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PERFECT LITTLE ANGELS Carla Caruso, romantic comedy author Alessio stands looking at me amid the playroom, his hazel eyes wide, the picture of innocence. ‘Mum … door!’ It’s Saturday morning and I’ve only just dragged myself out of bed and into my usual home wear—a tracksuit (not the Juicy Couture kind, but an ultra-daggy one). Alessio and his two-year-old twin, Sebastian, meanwhile, have been up since five a.m, their new waking time and a middle finger to daylight saving not starting yet. Predawn, my bleary-eyed husband, James—bless him— changed their nappies and outfitted them, deposited them in the playroom with their toys and the TV, and staggered back to bed for another hour or two of shuteye. I should have known it’d been too quiet. Behind Alessio, the door to our home office, which we firmly shut every night, is now ajar. And there’s a little wooden chair alongside of it—just the right height for a two-year-old to stand on and turn the door handle. ‘Oh no,’ I whisper to myself, barging past Alessio. I fully push open the door and grind to a halt, the air hissing out of my lungs. If I hadn’t had twin boys wrestling inside of me for nine-and-a-half months and knew we had anything pristine (and, hence, valuable) left, I would have thought we’d been burgled. The office is a disaster zone. Important documents spill out of desk drawers, my husband’s camera bags (he’s a photographer) are all unzipped and in disarray, receipts litter the carpet like 54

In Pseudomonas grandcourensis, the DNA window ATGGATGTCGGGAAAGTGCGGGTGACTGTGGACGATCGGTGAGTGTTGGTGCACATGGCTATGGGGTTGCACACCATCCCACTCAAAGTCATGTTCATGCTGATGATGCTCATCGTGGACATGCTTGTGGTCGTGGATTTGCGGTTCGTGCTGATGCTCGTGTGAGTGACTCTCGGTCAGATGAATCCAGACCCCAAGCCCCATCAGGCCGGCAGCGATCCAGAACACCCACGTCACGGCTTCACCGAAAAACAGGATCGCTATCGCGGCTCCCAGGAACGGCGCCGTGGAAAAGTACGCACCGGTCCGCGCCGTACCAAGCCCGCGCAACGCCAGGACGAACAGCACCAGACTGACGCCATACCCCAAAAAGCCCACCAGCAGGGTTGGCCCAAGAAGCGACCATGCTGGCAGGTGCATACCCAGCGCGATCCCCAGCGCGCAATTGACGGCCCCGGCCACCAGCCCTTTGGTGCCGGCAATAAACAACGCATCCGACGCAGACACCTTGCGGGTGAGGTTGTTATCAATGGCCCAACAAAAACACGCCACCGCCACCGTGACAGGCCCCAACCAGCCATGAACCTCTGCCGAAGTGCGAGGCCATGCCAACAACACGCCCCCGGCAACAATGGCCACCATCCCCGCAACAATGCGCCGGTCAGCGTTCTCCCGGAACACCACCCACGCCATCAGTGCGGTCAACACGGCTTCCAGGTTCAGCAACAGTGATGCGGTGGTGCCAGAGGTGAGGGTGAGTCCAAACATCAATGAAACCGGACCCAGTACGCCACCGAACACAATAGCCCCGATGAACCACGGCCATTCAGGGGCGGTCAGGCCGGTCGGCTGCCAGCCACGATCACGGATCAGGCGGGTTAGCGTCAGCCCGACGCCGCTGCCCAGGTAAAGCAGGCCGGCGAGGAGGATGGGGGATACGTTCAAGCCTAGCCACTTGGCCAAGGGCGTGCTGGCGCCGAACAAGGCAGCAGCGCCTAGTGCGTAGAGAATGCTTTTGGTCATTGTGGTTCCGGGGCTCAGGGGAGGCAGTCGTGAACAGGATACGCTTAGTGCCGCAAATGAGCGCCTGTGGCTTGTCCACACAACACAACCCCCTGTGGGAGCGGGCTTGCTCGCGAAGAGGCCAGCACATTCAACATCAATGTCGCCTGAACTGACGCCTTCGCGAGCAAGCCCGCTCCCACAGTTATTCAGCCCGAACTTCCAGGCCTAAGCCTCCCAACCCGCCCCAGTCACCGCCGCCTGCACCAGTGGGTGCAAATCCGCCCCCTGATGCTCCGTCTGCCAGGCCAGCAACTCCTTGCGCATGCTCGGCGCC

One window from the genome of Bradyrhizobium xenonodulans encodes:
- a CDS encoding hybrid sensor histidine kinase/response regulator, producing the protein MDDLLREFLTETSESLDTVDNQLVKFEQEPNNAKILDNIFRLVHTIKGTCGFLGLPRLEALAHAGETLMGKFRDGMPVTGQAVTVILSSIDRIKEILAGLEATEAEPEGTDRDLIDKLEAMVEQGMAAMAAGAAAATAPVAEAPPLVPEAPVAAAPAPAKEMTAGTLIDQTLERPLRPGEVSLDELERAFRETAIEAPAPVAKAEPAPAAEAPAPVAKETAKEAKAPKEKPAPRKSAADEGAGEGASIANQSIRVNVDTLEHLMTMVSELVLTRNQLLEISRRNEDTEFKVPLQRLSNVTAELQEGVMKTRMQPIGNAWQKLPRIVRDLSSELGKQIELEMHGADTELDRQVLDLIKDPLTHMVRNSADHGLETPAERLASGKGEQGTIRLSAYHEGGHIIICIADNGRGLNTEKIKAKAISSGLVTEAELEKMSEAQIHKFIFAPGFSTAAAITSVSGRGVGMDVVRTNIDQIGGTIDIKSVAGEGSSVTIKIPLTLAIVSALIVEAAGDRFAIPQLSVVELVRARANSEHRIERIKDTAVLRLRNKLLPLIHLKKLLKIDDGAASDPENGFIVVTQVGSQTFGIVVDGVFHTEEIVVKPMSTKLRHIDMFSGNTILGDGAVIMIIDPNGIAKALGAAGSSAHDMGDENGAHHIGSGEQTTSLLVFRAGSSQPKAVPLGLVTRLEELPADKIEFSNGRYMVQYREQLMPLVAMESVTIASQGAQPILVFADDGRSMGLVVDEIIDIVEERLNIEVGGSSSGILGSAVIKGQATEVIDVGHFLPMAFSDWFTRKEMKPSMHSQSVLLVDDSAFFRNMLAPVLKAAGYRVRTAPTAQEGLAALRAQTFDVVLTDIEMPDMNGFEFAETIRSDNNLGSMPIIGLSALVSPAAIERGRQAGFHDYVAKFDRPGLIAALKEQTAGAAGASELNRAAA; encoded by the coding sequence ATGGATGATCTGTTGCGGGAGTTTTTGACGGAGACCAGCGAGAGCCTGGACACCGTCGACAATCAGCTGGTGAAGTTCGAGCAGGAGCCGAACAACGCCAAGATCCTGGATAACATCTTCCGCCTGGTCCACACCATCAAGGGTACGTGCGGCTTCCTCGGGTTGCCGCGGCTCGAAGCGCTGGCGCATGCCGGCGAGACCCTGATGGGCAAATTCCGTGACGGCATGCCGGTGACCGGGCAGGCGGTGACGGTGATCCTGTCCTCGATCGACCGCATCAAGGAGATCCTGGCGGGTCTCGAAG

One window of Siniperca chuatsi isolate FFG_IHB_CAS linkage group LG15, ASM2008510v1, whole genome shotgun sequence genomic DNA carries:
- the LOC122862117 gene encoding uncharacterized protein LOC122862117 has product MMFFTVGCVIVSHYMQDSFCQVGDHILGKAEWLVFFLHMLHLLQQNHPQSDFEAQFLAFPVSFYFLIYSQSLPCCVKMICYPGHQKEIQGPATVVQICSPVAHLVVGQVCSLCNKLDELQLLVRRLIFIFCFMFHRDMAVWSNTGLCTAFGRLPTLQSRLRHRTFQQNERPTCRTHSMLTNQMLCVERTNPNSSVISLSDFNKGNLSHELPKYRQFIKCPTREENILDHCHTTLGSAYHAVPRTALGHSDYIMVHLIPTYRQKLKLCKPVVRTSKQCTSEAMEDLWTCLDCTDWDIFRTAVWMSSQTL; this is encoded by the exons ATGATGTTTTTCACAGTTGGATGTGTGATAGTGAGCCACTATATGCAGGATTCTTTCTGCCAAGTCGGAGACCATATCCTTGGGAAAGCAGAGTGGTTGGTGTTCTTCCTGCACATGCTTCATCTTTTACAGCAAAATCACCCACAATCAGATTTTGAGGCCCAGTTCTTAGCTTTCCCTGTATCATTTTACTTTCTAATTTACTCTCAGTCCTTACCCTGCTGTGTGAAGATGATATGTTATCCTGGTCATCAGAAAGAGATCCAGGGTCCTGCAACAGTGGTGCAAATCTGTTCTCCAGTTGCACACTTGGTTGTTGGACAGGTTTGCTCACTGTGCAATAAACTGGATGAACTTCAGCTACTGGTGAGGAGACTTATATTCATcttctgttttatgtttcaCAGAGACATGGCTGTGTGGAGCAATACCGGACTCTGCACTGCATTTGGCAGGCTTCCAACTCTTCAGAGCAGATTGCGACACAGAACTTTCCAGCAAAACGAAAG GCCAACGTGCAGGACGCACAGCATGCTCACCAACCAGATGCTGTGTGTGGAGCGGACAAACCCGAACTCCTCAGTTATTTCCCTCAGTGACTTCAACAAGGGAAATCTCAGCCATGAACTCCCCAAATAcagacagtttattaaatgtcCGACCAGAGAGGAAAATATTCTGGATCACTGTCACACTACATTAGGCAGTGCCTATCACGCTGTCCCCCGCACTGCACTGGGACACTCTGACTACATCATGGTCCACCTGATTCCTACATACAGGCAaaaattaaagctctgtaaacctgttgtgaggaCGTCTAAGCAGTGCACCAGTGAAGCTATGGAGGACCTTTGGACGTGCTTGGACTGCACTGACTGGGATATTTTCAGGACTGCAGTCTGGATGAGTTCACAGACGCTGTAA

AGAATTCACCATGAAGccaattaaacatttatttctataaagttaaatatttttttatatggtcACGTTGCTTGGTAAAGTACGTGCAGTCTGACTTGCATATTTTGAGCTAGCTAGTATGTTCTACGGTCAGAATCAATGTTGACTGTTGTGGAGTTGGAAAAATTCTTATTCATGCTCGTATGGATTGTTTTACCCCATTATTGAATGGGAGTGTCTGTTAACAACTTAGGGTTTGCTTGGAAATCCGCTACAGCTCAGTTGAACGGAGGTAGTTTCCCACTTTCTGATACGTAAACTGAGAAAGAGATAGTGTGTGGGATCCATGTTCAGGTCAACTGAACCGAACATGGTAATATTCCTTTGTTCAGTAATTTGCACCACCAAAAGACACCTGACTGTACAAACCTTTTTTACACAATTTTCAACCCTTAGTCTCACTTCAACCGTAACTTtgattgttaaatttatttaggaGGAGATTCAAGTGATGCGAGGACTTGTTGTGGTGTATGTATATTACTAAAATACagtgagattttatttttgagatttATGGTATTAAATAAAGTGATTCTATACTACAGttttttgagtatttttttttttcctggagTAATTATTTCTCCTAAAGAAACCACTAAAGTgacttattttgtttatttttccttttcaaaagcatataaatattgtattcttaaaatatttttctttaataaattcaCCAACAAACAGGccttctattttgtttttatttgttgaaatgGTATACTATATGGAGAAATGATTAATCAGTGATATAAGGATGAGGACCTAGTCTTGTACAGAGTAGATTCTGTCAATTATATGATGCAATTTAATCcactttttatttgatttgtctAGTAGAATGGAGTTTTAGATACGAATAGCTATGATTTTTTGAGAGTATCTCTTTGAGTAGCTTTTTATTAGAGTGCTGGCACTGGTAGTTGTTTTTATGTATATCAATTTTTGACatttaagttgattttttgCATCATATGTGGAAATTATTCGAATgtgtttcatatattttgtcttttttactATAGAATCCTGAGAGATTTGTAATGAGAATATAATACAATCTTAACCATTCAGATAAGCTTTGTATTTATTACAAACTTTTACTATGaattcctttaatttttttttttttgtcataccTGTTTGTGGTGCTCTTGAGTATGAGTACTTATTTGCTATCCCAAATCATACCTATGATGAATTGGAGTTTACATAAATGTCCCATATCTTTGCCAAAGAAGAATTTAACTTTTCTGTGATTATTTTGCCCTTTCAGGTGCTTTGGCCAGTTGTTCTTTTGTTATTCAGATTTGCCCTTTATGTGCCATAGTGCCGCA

oversized confetti, picture frames hang askew … and Sebastian cheerfully plays in a corner with his dad’s prized model cars. Seb shoots me an impish grin, though I know this can only be the handiwork of two. ‘James!’ I yell, because sharing the nightmare will somehow halve the pain. Even more so if the incident’s shared on Facebook. ‘You won’t believe this.’ My husband stumbles in, wiping the sleep from his eyes and mutters darkly under his breath. I didn’t realise he knew French. ‘Think we’ll make that trip to IKEA this morning,’ I clip. ‘We’ll be needing a few replacements.’ Because some days you’ve just got to get out of the house and let the kids go feral elsewhere. A few hours later, we’re at the busy furniture-chain store, slightly delayed by James having trouble locating his credit cards amid the office chaos (which has since been tamed). We’ve bought a gazillion knickknacks we didn’t know we needed, the boys (James included) have eaten more meatballs than a competitive eating champion, and I’m now hovering alongside the indoor playground as the boys excitedly test out the monkey bars and tunnels. The hubs, meanwhile, has ducked off to the loo— Hang on a sec. A grubby little hand has popped out from inside a yellow tunnel and is now reaching to swat Sebastian on the cheek. In case I missed it, the hand makes contact again. Sebastian’s smile promptly turns upside down.

Kid Magazine Issue Twenty Five  

For mums who like style, pretty things and looking after themselves and their families. Go behind the blog with Chantelle from Fat Mum Slim...

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